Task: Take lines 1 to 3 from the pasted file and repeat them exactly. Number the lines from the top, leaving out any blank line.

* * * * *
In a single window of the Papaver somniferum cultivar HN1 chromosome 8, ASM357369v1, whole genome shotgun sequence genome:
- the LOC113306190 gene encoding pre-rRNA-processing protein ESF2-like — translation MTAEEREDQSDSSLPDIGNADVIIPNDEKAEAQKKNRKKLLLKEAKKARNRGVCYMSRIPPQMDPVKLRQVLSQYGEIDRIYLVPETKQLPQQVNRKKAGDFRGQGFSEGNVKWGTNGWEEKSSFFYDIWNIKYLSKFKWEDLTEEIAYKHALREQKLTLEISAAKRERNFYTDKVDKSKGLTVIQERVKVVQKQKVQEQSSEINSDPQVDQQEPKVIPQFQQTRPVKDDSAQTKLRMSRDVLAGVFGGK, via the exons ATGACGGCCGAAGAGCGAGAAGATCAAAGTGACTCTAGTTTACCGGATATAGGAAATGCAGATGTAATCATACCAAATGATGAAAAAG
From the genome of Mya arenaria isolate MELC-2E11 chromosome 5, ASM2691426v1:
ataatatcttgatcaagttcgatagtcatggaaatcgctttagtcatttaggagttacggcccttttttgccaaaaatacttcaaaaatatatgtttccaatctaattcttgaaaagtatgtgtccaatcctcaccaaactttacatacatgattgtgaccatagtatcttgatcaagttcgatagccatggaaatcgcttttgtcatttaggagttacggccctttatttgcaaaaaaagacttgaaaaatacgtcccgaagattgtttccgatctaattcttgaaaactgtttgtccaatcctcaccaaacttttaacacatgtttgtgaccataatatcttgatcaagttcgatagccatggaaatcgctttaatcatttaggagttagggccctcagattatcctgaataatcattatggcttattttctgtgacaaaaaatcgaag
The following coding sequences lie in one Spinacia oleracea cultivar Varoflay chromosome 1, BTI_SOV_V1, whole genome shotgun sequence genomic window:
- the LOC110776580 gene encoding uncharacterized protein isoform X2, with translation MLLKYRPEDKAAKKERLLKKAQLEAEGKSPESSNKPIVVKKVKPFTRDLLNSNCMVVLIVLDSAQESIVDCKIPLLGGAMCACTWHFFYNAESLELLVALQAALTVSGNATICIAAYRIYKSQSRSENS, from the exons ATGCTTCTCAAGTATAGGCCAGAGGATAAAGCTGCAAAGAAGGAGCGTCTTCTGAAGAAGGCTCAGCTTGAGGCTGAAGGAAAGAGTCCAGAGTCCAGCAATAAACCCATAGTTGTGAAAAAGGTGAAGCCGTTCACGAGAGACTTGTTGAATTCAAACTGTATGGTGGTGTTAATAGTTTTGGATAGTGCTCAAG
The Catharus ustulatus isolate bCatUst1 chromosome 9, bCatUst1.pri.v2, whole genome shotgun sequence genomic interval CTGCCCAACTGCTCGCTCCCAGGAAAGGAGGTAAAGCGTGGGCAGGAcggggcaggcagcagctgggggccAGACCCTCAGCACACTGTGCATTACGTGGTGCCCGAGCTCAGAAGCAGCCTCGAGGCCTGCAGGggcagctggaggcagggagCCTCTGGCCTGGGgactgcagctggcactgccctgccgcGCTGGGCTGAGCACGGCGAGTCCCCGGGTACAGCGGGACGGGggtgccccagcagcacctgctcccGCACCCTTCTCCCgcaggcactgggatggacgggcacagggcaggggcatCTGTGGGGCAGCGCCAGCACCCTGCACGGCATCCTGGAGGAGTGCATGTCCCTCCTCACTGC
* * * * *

In a single window of the Papaver somniferum cultivar HN1 chromosome 8, ASM357369v1, whole genome shotgun sequence genome:
- the LOC113306190 gene encoding pre-rRNA-processing protein ESF2-like — translation MTAEEREDQSDSSLPDIGNADVIIPNDEKAEAQKKNRKKLLLKEAKKARNRGVCYMSRIPPQMDPVKLRQVLSQYGEIDRIYLVPETKQLPQQVNRKKAGDFRGQGFSEGNVKWGTNGWEEKSSFFYDIWNIKYLSKFKWEDLTEEIAYKHALREQKLTLEISAAKRERNFYTDKVDKSKGLTVIQERVKVVQKQKVQEQSSEINSDPQVDQQEPKVIPQFQQTRPVKDDSAQTKLRMSRDVLAGVFGGK, via the exons ATGACGGCCGAAGAGCGAGAAGATCAAAGTGACTCTAGTTTACCGGATATAGGAAATGCAGATGTAATCATACCAAATGATGAAAAAG
From the genome of Mya arenaria isolate MELC-2E11 chromosome 5, ASM2691426v1: